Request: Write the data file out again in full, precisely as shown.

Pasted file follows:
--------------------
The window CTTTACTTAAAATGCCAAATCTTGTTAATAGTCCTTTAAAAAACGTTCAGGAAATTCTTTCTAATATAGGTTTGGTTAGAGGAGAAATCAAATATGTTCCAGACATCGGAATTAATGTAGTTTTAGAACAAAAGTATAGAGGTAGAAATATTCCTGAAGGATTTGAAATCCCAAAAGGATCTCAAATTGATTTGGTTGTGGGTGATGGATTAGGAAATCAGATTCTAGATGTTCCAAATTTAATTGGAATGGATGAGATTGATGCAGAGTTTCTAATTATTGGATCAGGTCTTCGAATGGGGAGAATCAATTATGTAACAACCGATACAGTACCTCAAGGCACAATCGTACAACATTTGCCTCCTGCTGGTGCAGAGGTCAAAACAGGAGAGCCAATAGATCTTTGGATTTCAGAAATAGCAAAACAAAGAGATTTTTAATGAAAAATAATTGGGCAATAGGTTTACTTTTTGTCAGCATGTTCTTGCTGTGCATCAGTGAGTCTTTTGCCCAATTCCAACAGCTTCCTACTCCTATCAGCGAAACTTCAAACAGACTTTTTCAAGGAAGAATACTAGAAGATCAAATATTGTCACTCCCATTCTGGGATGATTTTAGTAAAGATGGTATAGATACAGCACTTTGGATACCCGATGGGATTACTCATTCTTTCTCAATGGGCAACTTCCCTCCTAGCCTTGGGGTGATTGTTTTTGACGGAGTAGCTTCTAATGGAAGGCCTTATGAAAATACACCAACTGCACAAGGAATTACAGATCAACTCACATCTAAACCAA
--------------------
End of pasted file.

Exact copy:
The window CTTTACTTAAAATGCCAAATCTTGTTAATAGTCCTTTAAAAAACGTTCAGGAAATTCTTTCTAATATAGGTTTGGTTAGAGGAGAAATCAAATATGTTCCAGACATCGGAATTAATGTAGTTTTAGAACAAAAGTATAGAGGTAGAAATATTCCTGAAGGATTTGAAATCCCAAAAGGATCTCAAATTGATTTGGTTGTGGGTGATGGATTAGGAAATCAGATTCTAGATGTTCCAAATTTAATTGGAATGGATGAGATTGATGCAGAGTTTCTAATTATTGGATCAGGTCTTCGAATGGGGAGAATCAATTATGTAACAACCGATACAGTACCTCAAGGCACAATCGTACAACATTTGCCTCCTGCTGGTGCAGAGGTCAAAACAGGAGAGCCAATAGATCTTTGGATTTCAGAAATAGCAAAACAAAGAGATTTTTAATGAAAAATAATTGGGCAATAGGTTTACTTTTTGTCAGCATGTTCTTGCTGTGCATCAGTGAGTCTTTTGCCCAATTCCAACAGCTTCCTACTCCTATCAGCGAAACTTCAAACAGACTTTTTCAAGGAAGAATACTAGAAGATCAAATATTGTCACTCCCATTCTGGGATGATTTTAGTAAAGATGGTATAGATACAGCACTTTGGATACCCGATGGGATTACTCATTCTTTCTCAATGGGCAACTTCCCTCCTAGCCTTGGGGTGATTGTTTTTGACGGAGTAGCTTCTAATGGAAGGCCTTATGAAAATACACCAACTGCACAAGGAATTACAGATCAACTCACATCTAAACCAA